Skin and Soft Tissue Infections

Fluoroquinolones yield similar results to standard therapy for both Gram-positive and Gram-negative infections of the skin and soft tissues [72], although emergence of resistance among both staphylococci—notably methicillin-resistant Staphylococcus aureus (MRSA)— and P aeruginosa has been observed [25]. Treatment of diabetic infections, including polymicrobial disease, with the early fluoroquinolones gave results almost as good, but persistence and resistance acquisition proved a greater problem, most frequently in P. aeruginosa infections. Preliminary analyses of the therapy of diabetic foot infections with trovafloxacin and similar agents active against anaerobes, such as the Bacteroides spp., have indicated excellent results. The potential for early IV-oral switch therapy and discharge from hospital is a major advantage in such patients. However, the rapid emergence and spread of quinolone-resistant MRSA among patients—including those previously not exposed to fluoroquinolones—and within hospitals suggest fluoroquinolones to be inappropriate in MRSA infections [16].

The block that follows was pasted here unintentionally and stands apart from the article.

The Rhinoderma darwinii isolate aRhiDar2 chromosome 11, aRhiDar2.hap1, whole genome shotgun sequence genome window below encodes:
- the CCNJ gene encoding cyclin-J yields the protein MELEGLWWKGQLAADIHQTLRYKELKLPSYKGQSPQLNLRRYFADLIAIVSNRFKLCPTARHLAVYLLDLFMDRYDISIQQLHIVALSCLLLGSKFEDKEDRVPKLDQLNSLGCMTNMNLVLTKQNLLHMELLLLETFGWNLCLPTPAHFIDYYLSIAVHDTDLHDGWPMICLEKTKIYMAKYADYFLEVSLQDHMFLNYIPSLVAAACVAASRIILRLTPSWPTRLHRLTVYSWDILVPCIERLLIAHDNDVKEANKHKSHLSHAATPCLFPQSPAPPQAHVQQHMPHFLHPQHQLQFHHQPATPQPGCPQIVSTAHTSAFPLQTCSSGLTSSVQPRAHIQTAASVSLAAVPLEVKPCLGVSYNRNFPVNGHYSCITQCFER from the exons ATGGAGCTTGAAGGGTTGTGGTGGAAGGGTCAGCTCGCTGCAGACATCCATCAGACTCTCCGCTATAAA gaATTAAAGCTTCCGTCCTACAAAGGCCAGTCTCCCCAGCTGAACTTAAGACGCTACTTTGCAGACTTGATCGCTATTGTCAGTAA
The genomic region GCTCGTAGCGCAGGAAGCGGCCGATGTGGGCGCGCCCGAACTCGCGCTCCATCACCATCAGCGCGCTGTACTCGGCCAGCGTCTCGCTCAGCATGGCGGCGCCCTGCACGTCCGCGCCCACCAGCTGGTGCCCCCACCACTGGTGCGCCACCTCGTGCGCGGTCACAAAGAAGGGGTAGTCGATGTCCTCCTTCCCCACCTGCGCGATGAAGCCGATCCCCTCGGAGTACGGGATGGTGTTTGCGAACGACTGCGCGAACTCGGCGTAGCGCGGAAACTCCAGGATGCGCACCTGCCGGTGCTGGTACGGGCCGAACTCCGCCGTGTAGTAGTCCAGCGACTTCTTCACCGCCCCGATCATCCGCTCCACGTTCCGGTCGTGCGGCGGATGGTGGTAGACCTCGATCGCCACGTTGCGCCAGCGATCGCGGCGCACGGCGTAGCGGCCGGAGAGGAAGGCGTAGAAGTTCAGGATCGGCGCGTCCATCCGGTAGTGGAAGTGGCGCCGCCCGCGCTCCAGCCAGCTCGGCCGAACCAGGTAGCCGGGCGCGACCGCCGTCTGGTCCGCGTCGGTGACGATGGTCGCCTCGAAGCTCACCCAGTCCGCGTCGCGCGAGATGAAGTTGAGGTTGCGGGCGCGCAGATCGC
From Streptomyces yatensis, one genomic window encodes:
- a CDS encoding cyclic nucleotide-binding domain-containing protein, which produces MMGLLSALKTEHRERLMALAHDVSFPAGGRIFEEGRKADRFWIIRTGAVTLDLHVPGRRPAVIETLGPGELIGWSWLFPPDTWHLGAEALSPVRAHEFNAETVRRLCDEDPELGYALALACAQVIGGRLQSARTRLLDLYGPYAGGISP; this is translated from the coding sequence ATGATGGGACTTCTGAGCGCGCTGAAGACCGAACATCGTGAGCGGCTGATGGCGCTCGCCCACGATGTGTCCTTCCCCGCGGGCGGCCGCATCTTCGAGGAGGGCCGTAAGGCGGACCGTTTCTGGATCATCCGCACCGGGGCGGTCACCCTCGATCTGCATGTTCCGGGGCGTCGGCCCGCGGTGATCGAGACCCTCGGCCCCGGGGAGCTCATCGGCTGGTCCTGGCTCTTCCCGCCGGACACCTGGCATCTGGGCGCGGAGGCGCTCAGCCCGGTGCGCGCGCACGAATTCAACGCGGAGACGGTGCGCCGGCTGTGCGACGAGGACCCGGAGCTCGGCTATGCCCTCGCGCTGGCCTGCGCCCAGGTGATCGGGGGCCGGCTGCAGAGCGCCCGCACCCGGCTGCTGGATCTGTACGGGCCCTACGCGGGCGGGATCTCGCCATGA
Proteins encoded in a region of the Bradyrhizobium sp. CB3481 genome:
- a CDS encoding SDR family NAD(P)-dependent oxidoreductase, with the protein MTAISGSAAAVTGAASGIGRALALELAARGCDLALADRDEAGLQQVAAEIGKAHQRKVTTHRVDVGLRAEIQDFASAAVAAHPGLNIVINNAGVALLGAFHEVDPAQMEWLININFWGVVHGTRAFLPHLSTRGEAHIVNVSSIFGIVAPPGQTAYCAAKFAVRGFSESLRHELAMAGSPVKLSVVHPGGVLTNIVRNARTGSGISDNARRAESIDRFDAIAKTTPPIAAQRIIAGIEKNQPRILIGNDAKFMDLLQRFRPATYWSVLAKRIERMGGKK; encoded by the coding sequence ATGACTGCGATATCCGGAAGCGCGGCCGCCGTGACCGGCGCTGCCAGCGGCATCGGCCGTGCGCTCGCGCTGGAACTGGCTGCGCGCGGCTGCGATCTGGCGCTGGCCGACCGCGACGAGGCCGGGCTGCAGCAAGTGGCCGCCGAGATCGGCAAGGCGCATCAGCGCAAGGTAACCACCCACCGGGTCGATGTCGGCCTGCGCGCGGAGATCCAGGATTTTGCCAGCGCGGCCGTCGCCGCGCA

Currently available fluoroquinolones have indifferent to modest activity against obligate anaerobes and microaerophilic streptococci, and are usually used in combination in infections where these organisms are involved. However, prior to its suspension, trials of trovafloxacin (MICs for anaerobes of 1 mg/liter or less) gave excellent clinical response rates in intraabdominal and pelvic anaerobic or mixed polymicrobial disease [73]. The potential future roles for other fluoroqui-nolones in surgery and gynecological infections are discussed in Chapter 9.

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